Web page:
On Jan. 21, New Paltz opened a community-wide conversation about the Newburgh Clean Water Project. The Clean Water Project was created as an initiative to discuss and address the toxic levels of chemicals, specifically Perfluoroalkyl and Polyfluoroalkyl Substances (PFAS) in the drinking water where many people in the community receive their water from.
“Since 2016, Newburgh has been fluctuating between temporary drinking water sources—Browns Pond and the Catskill Aqueduct. Lake Washington, our original reservoir, is polluted with 12 different toxic PFAS chemicals and the City’s filtration system is unable to remove them all. We’re holding the polluters accountable for clean-up and seeking a long-term source of clean drinking water,” The Newburgh Clean Water project website reads.
The meeting held on Jan. 21 was the start of targeted conversations about public health and safety in an intentional manner in order to create a well-informed public focused on the safety of its community, students, faculty and all who reside in the area surrounding these water reservoirs.
The health section of the Clean Water Project’s website reads, “Nearly 30K residents and workers in the City of Newburgh who drank tap water between the early 1990s and May 2016 were exposed to a toxic class of chemicals known as Perfluorochemicals, (or PFAS for short). This is due to the pollution of Lake Washington, the City’s main drinking water reservoir during that time period.”
Following a check-in made by the New York State Department of Health (NYSDOH), it was found that a large number of residents in the city of Newburgh were exposed to well over the national average of these PFAS.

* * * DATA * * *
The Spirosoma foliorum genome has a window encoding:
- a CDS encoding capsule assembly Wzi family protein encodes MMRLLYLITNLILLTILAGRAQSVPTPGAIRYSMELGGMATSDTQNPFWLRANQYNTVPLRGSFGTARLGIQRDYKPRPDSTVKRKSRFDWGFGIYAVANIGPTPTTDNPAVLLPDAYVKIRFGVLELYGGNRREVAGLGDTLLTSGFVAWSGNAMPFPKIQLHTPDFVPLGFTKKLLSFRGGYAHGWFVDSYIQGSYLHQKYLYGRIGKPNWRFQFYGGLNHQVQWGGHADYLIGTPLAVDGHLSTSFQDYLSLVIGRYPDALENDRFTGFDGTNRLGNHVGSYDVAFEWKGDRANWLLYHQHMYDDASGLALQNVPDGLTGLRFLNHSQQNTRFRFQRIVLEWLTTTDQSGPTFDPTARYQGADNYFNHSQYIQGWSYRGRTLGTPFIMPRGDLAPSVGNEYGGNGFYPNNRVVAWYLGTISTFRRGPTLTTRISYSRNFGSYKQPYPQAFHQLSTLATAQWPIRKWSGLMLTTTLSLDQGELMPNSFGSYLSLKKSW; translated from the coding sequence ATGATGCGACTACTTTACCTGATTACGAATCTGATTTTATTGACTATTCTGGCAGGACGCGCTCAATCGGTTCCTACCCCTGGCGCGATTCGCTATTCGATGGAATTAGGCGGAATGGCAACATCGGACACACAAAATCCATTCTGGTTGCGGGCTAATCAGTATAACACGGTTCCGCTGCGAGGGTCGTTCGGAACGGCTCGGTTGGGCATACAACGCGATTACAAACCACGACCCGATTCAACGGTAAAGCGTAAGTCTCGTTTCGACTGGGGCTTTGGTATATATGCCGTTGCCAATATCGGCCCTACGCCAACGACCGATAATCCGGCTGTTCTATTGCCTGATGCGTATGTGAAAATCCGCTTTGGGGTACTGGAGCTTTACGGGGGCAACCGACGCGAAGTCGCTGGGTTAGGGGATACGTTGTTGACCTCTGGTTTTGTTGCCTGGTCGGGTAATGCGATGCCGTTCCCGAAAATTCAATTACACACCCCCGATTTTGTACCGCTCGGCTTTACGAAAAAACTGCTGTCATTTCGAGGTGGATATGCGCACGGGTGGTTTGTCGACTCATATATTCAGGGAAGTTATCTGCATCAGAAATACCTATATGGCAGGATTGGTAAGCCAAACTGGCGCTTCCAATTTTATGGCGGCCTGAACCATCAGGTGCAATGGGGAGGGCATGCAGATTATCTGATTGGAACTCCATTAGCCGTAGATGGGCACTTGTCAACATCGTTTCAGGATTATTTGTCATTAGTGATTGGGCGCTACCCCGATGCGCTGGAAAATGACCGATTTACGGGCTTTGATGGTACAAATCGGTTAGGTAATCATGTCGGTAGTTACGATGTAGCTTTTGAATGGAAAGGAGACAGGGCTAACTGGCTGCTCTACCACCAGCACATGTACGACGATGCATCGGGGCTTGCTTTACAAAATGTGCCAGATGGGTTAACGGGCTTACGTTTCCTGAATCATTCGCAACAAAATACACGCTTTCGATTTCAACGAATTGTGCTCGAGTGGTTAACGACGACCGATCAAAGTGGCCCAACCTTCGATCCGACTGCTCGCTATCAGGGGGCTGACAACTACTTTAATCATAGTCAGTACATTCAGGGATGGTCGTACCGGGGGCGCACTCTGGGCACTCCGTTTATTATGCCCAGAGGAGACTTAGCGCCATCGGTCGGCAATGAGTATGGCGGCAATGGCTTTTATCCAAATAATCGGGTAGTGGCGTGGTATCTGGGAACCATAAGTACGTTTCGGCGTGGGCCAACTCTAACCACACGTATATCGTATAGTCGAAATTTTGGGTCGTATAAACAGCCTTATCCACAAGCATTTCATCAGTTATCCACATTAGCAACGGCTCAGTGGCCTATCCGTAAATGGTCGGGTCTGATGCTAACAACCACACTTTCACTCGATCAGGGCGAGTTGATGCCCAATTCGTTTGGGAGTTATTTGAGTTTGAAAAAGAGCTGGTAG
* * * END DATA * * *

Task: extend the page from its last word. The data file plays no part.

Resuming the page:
One of the main points of the Clean Water Project is to hold the primary polluters accountable for the negative impacts they have had on the clean drinking water of the City of Newburgh. Also, the current water sources, Browns Pond and the Catskill Aqueduct, are not permanent sources of water for the city. “These are temporary sources. The City of Newburgh is currently without an adequate, guaranteed source of clean water for its future,” reads the Water Project’s website.
On the SUNY New Paltz campus, educators have taken to incorporating things relevant to this discussion into their curriculum. “Already, faculty in Geography, School of Education, Chemistry, and Art have created curriculum around relevant STEM topics, water rights, environmental justice, and other facets of this situation. Students have thus developed change agent skills that increase leadership capabilities,” reads the SUNY New Paltz website about the meeting held on Friday.
The biggest thing preventing Newburgh from replacing the Lake Washington reservoir with either Browns Pond or the Catskill Aqueduct is the fact that Browns Pond was created as a backup for a situation like this and not for permanent use. The issue with the Catskill Aqueduct is the fact that it is over 100 years old and in need of serious repair. While the Water Project refers to it as “one of the most extensive and well-protected municipal water systems in the world” its age is something that is preventing it from being used as a permanent source of drinking water for Newburgh.
In April there will be a Health and Wellness Summit with the University of Albany discussing further acts that can be taken with regard to clean water. Look out for more information as we cover it in the future.